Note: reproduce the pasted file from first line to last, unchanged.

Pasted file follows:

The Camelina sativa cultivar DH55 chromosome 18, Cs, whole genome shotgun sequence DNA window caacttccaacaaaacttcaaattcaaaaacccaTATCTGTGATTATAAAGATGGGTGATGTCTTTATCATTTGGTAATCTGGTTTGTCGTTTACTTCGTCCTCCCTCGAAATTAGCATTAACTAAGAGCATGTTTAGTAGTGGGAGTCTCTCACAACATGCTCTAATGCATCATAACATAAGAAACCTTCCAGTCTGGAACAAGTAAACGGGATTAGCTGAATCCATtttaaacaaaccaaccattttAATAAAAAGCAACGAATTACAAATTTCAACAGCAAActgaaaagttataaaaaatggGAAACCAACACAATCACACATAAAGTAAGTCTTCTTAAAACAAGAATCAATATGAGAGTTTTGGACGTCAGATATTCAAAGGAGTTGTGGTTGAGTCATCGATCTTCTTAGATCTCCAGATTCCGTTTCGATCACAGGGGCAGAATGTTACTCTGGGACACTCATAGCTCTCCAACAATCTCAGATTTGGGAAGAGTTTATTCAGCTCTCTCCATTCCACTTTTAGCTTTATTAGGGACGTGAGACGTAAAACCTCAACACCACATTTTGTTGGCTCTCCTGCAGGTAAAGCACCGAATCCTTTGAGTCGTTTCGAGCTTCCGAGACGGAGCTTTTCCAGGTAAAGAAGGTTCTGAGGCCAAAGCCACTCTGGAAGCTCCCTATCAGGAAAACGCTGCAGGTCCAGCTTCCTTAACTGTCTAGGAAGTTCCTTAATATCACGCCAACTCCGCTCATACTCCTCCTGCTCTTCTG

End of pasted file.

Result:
The Camelina sativa cultivar DH55 chromosome 18, Cs, whole genome shotgun sequence DNA window caacttccaacaaaacttcaaattcaaaaacccaTATCTGTGATTATAAAGATGGGTGATGTCTTTATCATTTGGTAATCTGGTTTGTCGTTTACTTCGTCCTCCCTCGAAATTAGCATTAACTAAGAGCATGTTTAGTAGTGGGAGTCTCTCACAACATGCTCTAATGCATCATAACATAAGAAACCTTCCAGTCTGGAACAAGTAAACGGGATTAGCTGAATCCATtttaaacaaaccaaccattttAATAAAAAGCAACGAATTACAAATTTCAACAGCAAActgaaaagttataaaaaatggGAAACCAACACAATCACACATAAAGTAAGTCTTCTTAAAACAAGAATCAATATGAGAGTTTTGGACGTCAGATATTCAAAGGAGTTGTGGTTGAGTCATCGATCTTCTTAGATCTCCAGATTCCGTTTCGATCACAGGGGCAGAATGTTACTCTGGGACACTCATAGCTCTCCAACAATCTCAGATTTGGGAAGAGTTTATTCAGCTCTCTCCATTCCACTTTTAGCTTTATTAGGGACGTGAGACGTAAAACCTCAACACCACATTTTGTTGGCTCTCCTGCAGGTAAAGCACCGAATCCTTTGAGTCGTTTCGAGCTTCCGAGACGGAGCTTTTCCAGGTAAAGAAGGTTCTGAGGCCAAAGCCACTCTGGAAGCTCCCTATCAGGAAAACGCTGCAGGTCCAGCTTCCTTAACTGTCTAGGAAGTTCCTTAATATCACGCCAACTCCGCTCATACTCCTCCTGCTCTTCTG